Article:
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Henry IV, Pt. 1: Act 5, Scene 3

Henry IV, Pt. 1
Act 5, Scene 3

The plain between the camps.

  1. The trumpets sound. The King enters with his power and
  2. passes over.
  1. Alarm to the battle. Then enter Douglas and Sir Walter
  2. Blunt.

Blunt

5 - 7
  1. What is thy name, that in battle thus
  2. Thou crossest me? What honor dost thou seek
  3. Upon my head?

Earl of Douglas

8 - 10
  1.               Know then, my name is Douglas,
  2. And I do haunt thee in the battle thus
  3. Because some tell me that thou art a king.

Blunt

11
  1. They tell thee true.

Earl of Douglas

12 - 15
  1. The Lord of Stafford dear today hath bought
  2. Thy likeness, for in stead of thee, King Harry,
  3. This sword hath ended him. So shall it thee,
  4. Unless thou yield thee as my prisoner.

Blunt

16 - 18
  1. I was not born a yielder, thou proud Scot,
  2. And thou shalt find a king that will revenge
  3. Lord Stafford’s death.
  1. They fight.
  1. Douglas kills Blunt.
  1. Then enter Hotspur.

Hotspur

22 - 23
  1. O Douglas, hadst thou fought at Holmedon thus,
  2. I never had triumph’d upon a Scot.

Earl of Douglas

24
  1. All’s done, all’s won, here breathless lies the King.

Hotspur

25
  1. Where?

Earl of Douglas

26
  1. Here.

Hotspur

27 - 29
  1. This, Douglas? No, I know this face full well.
  2. A gallant knight he was, his name was Blunt,
  3. Semblably furnish’d like the King himself.

Earl of Douglas

30 - 32
  1. A fool go with thy soul, whither it goes!
  2. A borrowed title hast thou bought too dear.
  3. Why didst thou tell me that thou wert a king?

Hotspur

33
  1. The King hath many marching in his coats.

Earl of Douglas

34 - 36
  1. Now by my sword, I will kill all his coats;
  2. I’ll murder all his wardrop, piece by piece,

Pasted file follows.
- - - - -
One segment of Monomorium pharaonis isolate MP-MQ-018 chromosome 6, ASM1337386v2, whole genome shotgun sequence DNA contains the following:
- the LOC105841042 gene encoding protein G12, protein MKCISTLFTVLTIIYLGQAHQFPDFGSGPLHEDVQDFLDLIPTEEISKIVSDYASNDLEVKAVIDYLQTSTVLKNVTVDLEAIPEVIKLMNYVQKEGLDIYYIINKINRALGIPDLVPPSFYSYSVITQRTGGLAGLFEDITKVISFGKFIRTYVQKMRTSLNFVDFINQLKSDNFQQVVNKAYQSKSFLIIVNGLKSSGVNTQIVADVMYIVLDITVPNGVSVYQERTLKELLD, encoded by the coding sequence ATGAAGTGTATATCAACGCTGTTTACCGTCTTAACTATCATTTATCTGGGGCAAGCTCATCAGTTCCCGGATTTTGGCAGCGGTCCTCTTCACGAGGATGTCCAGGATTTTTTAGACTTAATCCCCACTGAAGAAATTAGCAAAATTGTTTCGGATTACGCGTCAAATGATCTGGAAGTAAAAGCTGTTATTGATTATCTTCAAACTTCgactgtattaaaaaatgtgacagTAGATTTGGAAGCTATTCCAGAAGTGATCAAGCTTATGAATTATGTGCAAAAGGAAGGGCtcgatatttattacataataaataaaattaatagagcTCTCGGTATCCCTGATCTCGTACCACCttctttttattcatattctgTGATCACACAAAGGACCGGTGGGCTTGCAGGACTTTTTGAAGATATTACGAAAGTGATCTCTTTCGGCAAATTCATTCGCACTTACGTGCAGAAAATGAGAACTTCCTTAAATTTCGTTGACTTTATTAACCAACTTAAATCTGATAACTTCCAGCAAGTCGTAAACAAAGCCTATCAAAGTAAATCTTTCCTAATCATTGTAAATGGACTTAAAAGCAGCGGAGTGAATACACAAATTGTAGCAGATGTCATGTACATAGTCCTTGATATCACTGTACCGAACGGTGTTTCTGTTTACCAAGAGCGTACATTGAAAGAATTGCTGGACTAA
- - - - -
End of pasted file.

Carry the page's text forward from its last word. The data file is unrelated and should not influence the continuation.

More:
3. Until I meet the King.

Hotspur

37 - 38
  1.                        Up and away!
  2. Our soldiers stand full fairly for the day.
  1. Exeunt.
  1. Alarm. Enter Falstaff solus.

Falstaff

41 - 49
  1. Though I could scape shot-free at London, I fear the shot
  2. here, here’s no scoring but upon the pate. Soft, who are
  3. you? Sir Walter Blunt. There’s honor for you! Here’s no
  4. vanity! I am as hot as molten lead, and as heavy too. God
  5. keep lead out of me! I need no more weight than mine own
  6. bowels. I have led my ragamuffins where they are pepper’d;
  7. there’s not three of my hundred and fifty left alive, and
  8. they are for the town’s end, to beg during life. But who
  9. comes here?
  1. Enter the Prince.

Prince Henry

51 - 54
  1. What, stands thou idle here? Lend me thy sword.
  2. Many a nobleman lies stark and stiff
  3. Under the hoofs of vaunting enemies,
  4. Whose deaths are yet unreveng’d. I prithee lend me thy sword.

Falstaff

55 - 57
  1. O Hal, I prithee give me leave to breathe a while. Turk
  2. Gregory never did such deeds in arms as I have done this
  3. day. I have paid Percy, I have made him sure.

Prince Henry

58 - 59
  1. He is indeed, and living to kill thee. I prithee lend me thy
  2. sword.

Falstaff

60 - 61
  1. Nay, before God, Hal, if Percy be alive, thou gets not my
  2. sword, but take my pistol, if thou wilt.

Prince Henry

62
  1. Give it me. What? Is it in the case?

Falstaff

63
  1. Ay, Hal, ’tis hot, ’tis hot. There’s that will sack a city.
  1. The Prince draws it out, and finds it to be a bottle of
  2. sack.

Prince Henry

66
  1. What, is it a time to jest and dally now?
  1. He throws the bottle at him.
  1. Exit.

Falstaff

69 - 73
  1. Well, if Percy be alive, I’ll pierce him. If he do come in
  2. my way, so; if he do not, if I come in his willingly, let
  3. him make a carbonado of me. I like not such grinning honor
  4. as Sir Walter hath. Give me life, which if I can save, so;
  5. if not, honor comes unlook’d for, and there’s an end.
  1. Exit.
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